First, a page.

JJ's Story

John Tait, or JJ, was in care at the age of seven and experienced ten years of homelessness. But nowadays he’s an entrepreneur, founder of the business JJ’s Cakes and Desserts. Here he tells his story…


From the age of seven years old, I was placed in care due to severe family problems. I first started in a Bolton foster home where they fostered around five other children. My brothers and I were separated – I’m the eldest of three. I became a very naughty boy at primary school; I think this was due to my family problems and the reason why I came into care.
Then I was placed with another foster family who had only two other kids there. I was a right little terror. After this I was taken to Manchester where an Italian family fostered me for three years.
This family treated me like one of their own. I became a Roman Catholic and was baptised and had my Holy Communion – even travelled to Italy three times.
After three years, I was taken to Peterborough to an adoptive family but I didn’t want to leave my foster family and cried all the way. I spent only a few months there – I didn’t like it. Then I travelled back to Bolton and was placed in a children’s home called Woodlands, full of other children aged 11 to 16.
I stayed there for a few years and was then taken to another kids’ home in Derby. It was going to be my final move as I was starting to become very stressed moving around all the time.
I was determined that this would work and that I would need to grow up.
At first I was bullied by the older ones as the new kid. Then I  started at a secondary school called Ecclesbourne and was placed a year behind so I could start in Year 7 and finish my learning.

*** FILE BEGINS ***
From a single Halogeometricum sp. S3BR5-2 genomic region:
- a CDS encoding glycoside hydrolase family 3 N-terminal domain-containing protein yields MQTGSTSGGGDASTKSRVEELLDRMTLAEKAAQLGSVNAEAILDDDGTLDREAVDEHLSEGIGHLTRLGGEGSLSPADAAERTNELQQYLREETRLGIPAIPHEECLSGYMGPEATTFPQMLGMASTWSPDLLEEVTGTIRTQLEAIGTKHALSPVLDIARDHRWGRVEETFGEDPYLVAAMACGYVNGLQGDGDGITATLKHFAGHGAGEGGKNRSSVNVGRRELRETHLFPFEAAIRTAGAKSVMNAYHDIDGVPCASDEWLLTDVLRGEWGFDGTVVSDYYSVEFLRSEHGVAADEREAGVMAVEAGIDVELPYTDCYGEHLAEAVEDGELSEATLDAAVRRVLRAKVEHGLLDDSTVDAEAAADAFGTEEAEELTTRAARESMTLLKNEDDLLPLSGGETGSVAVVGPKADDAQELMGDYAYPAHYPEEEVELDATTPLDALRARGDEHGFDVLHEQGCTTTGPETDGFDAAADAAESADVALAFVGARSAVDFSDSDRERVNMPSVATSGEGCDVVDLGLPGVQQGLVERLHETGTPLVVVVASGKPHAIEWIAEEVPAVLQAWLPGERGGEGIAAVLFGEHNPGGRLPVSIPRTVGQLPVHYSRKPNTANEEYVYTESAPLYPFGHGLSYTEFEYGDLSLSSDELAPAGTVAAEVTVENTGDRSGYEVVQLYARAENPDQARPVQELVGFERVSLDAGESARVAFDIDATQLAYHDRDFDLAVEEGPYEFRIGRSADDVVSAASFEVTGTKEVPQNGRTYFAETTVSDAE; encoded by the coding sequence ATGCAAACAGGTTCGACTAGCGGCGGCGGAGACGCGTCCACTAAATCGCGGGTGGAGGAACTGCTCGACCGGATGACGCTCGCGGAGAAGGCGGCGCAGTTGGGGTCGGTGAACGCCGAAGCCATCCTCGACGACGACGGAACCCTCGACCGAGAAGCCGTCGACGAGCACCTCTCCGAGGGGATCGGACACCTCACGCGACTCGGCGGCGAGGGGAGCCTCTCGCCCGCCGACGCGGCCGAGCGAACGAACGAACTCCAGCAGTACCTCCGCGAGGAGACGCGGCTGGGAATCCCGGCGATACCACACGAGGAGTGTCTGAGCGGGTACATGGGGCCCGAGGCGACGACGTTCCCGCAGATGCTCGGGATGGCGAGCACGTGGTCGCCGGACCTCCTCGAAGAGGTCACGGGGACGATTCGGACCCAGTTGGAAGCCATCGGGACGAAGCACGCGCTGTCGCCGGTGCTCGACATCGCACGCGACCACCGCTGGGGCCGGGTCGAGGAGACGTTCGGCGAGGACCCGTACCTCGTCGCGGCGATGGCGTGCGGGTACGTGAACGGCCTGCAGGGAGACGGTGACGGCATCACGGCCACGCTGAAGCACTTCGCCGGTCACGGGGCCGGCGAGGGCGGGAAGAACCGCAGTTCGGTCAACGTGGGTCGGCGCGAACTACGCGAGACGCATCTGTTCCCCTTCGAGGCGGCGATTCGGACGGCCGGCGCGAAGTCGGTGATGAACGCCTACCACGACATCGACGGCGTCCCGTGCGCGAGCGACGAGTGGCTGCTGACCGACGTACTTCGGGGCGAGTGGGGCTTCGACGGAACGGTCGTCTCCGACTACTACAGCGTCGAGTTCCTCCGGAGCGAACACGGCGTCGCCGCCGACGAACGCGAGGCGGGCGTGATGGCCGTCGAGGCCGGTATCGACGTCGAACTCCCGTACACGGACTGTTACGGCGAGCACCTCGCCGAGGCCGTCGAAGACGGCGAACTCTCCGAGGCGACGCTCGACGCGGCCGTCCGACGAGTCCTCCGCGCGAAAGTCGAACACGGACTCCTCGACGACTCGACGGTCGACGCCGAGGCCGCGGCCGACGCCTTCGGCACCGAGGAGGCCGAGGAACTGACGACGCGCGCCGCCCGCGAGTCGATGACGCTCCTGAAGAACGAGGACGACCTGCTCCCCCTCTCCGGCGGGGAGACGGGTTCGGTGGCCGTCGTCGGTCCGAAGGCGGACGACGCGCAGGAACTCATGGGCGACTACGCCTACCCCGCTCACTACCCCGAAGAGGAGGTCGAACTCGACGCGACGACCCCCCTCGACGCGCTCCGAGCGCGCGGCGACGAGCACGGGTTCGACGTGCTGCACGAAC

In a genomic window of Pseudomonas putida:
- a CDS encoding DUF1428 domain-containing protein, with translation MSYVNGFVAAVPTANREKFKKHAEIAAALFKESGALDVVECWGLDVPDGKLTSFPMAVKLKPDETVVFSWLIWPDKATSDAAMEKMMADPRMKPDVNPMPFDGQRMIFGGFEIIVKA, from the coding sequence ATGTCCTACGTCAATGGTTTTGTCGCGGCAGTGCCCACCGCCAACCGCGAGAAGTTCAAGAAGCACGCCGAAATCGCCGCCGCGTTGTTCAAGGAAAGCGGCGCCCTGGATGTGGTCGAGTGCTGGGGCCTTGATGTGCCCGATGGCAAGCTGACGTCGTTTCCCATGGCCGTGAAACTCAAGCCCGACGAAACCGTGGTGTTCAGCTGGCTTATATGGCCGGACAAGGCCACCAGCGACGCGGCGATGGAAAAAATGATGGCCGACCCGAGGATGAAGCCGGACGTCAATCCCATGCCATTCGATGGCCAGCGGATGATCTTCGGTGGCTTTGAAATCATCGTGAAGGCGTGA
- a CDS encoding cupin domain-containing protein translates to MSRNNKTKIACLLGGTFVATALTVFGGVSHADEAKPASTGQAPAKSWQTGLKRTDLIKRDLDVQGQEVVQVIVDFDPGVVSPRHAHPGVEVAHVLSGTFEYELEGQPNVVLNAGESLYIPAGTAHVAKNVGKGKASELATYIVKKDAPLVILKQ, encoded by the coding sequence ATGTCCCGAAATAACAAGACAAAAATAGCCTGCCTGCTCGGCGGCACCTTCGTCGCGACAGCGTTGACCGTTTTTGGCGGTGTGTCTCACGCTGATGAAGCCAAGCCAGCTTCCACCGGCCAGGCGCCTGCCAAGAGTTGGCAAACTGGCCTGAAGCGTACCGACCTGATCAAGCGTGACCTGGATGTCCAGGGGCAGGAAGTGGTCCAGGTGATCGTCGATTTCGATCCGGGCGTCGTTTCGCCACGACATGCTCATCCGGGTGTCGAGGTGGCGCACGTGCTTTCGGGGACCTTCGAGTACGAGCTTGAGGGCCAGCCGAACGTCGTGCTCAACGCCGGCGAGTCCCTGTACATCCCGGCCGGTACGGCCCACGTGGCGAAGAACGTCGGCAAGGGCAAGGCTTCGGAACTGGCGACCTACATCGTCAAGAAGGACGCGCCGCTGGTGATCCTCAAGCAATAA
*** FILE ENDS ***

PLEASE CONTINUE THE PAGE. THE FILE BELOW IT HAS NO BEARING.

After three years, in Year 10, I started to become better behaved. I passed all my exams at the end of Year 11.
It was time to choose my next path.
I decided to go to catering college to do a food course as I’d got a B in Home Economics GCSE and really loved baking – it gave me such a joyful feeling.
But I quit after a few months because I was struggling with life after the care system. I went into shared accommodation with one other person; it was OK to start with but then my mental health started suffering and I began self-harming. My girlfriend became pregnant, the relationship ended, and that had a big impact.
My real mum got in touch just before my eighteenth birthday. I went to stay with her for a couple of months in Scotland but the relationship broke down again and I returned to Derby.
That was when I became homeless. I was 19 with no job and I felt angry and frustrated.
I was homeless for a good ten years and in that time I slept on the streets, in hostels and sofa surfed.
It was very hard and temperatures sometimes got below zero. I walked around in the day and sat in libraries where it was warm. I found it hard to concentrate but I enjoyed reading cookbooks.
Still, I was getting into trouble and was arrested several times. I didn’t know where to go for help or support. I thought, this it is, this is my life.